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What is Bloater Paste?

What is Bloater Paste?

In the Archive we often get asked what the earliest form of packaging was – and while we have no definitive answer, we often point to our potted meat and bloater paste jars. Inevitably, the second question is “what is Bloater Paste?”

Bloater paste was a herring paste described as... a 'tasty tea-time treat on toast.' It was made to a closely guarded recipe at Blackfriars from the 1890's until after the Second World War.

SA/BL/6/1 Original Bloater Paste recipe

The new season's catch was landed in January at the quays in Great Yarmouth, and the fish was smoked, salted and packed in great wooden barrels and sent to Blackfriars. Here the fish heads and tails were cut off, the backbones removed and they were ground up ready for the addition of spices, anchovies and lard.

The paste was then left to mature for two-three months before being ladled into the small ceramic pots and covered with a waxed disc and a heavy tin foil 'capsule'. The ornate pots were piled up in pyramids on the marble shelves and were sold at 2d and 3d a pot.

In the 1930s, Mrs. Lemon worked for Sainsbury’s and made bloater paste in both the Kitchens and the Factory. Here is her description of the process:

"Red herrings bloaters arrived packed in radiating circles in large wooden barrels. Men removed the barrel top with a crowbar. Girls worked taking heads and tails off the fish at a wooden block with a chopper attached to the middle. The bloaters were boned, replaced in the empty barrel and taken to the Kitchen. The cooking and spicing were never seen by the girls. The cooked fish was returned in big metal trays as a thick paste, very oily and very smelly.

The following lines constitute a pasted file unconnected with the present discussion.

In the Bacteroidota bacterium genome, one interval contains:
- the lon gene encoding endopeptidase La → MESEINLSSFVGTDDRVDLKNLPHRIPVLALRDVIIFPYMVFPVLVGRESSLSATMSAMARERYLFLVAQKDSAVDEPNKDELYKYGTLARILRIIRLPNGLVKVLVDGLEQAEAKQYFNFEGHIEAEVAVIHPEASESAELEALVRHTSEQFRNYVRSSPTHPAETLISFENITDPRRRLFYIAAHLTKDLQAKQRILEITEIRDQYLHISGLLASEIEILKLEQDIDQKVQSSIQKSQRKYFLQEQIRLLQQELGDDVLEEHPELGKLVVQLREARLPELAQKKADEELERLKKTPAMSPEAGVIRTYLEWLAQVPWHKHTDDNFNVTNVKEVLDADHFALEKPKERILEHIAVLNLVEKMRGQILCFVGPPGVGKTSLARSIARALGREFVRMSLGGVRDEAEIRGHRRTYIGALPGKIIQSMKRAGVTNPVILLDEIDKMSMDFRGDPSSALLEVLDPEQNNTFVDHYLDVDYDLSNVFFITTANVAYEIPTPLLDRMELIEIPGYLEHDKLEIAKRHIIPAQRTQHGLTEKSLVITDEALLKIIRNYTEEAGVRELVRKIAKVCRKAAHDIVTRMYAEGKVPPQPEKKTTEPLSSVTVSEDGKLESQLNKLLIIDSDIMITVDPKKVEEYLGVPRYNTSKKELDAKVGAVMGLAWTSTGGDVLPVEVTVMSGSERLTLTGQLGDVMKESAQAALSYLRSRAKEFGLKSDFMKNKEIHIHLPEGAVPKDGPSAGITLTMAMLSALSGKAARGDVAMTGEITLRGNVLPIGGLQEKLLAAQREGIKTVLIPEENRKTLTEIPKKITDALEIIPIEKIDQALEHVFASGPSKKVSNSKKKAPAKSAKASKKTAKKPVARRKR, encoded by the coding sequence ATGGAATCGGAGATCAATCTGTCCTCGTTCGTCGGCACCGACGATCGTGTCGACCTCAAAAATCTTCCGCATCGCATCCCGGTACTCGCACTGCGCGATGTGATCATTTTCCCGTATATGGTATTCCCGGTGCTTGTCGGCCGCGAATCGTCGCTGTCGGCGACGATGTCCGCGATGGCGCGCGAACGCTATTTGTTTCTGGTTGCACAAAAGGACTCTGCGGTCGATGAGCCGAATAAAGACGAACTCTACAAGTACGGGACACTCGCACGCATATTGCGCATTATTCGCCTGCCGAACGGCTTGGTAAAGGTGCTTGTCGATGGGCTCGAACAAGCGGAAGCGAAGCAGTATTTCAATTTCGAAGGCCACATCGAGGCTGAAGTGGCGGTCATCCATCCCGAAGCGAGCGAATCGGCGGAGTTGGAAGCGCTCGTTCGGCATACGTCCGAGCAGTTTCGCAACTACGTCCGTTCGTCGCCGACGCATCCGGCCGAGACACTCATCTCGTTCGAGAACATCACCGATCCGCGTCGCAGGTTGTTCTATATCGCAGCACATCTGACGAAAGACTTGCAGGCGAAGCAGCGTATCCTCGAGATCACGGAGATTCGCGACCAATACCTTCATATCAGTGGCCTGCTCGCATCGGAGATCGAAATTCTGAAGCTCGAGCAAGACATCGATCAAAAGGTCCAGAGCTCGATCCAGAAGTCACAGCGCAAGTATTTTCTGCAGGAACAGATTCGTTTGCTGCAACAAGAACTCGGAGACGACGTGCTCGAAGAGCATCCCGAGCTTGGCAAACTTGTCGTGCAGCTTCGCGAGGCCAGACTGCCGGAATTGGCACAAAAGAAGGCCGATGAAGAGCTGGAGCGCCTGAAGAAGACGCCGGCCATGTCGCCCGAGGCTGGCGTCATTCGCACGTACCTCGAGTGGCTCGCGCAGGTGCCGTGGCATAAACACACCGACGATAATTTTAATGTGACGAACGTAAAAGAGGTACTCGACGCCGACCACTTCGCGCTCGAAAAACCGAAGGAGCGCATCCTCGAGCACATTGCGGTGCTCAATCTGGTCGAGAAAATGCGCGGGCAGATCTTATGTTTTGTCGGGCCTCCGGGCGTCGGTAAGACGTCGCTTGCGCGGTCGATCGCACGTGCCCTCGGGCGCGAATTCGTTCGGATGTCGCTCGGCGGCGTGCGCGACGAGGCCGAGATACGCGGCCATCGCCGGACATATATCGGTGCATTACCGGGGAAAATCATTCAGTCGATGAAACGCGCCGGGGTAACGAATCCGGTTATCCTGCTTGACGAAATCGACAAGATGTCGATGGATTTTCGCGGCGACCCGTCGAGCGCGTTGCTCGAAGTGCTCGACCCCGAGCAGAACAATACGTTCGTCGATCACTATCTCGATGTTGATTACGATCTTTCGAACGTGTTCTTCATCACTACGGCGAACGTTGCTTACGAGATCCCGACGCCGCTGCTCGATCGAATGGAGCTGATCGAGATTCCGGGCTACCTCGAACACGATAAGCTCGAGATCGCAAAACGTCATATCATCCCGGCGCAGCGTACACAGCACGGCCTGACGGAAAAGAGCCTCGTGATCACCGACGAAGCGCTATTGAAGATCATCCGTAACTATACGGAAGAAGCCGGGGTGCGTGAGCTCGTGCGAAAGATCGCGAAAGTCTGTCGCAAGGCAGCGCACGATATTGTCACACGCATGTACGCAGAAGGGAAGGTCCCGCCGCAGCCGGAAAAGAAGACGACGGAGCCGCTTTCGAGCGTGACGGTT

Bloater paste was packed in 2oz and 4oz jars by means of a filling machine. A small wax cover was put on the top of the paste. Lids called 'capsules' were then put over the top of the pot. The capsules were made of a heavy tin foil and were pinched in round the edge by machine. They could be peeled off. J. SAINSBURY BLOATER PASTE was written on the foil.

Bloater paste pots came in big crates packed in sawdust. They were washed, covered in Hudson's powder, left to drain, and dried with meat cloths.

Bloater paste was made six days a week. Usually there were seven people working including three boning, one filling and one on the capsule machine."

Bloater paste was almost certainly one of the very first products to be made at the Blackfriars ‘kitchens’, which were set up on the company's move to the area in 1891. The earliest pot in the Archive's collection probably dates from about this time. It is small and squat, with quite a simple design. The fact that there is no sign of smudging on the printing suggests that the motif was an applied transfer, rather than a print from rubber rollers, a process which was introduced at about the turn of the century.

The second design of bloater paste jar certainly shows the smudging characteristic of roller-printing. The motif is more elaborate, but is similar in shape to the earlier type.

This was followed by a plainer design, dating from about 1914, which just bears the words 'J. Sainsbury, London,' and 'bloater paste', in place of 'J. Sainsbury's superior home-made bloater paste' which appeared on the previous type.

Meat pastes were probably introduced in 1920, when grocery departments first appeared in Sainsbury’s branches. A delicious tea-time treat, they were originally available in a choice of chicken and ham or turkey and tongue, and were made especially for Sainsbury's by Shippams, the well-known paste manufacturers. By this time, a 'SAINS-berry' punning trade mark had appeared on the jars, and is just visible in contemporary photographs of counter displays.

These jars are today by far the most common, although pot-collecting aficionados have spotted subtle differences in the arrangement of the holly within the trade mark. The jars were made by Maling of Newcastle-upon-Tyne — the main manufacturer of jam jars and similar pots at this time - and arrived at Blackfriars in massive crates packed with sawdust. Some of the jars bear Maling's pattern marks, such as '156' (the commonest type of meat past jar) and 'E38' (the small squat bloater paste jar). By the end of the Second World War the original pastes in ceramic pots had disappeared from the counters of Sainsbury's branches, but 'Selsa' pastes in glass jars continued to be available. The customers kept the pots for their own use, and that is why so many can still be found.

Do you have any memories of buying or eating Bloater Paste? Let us know on our memories page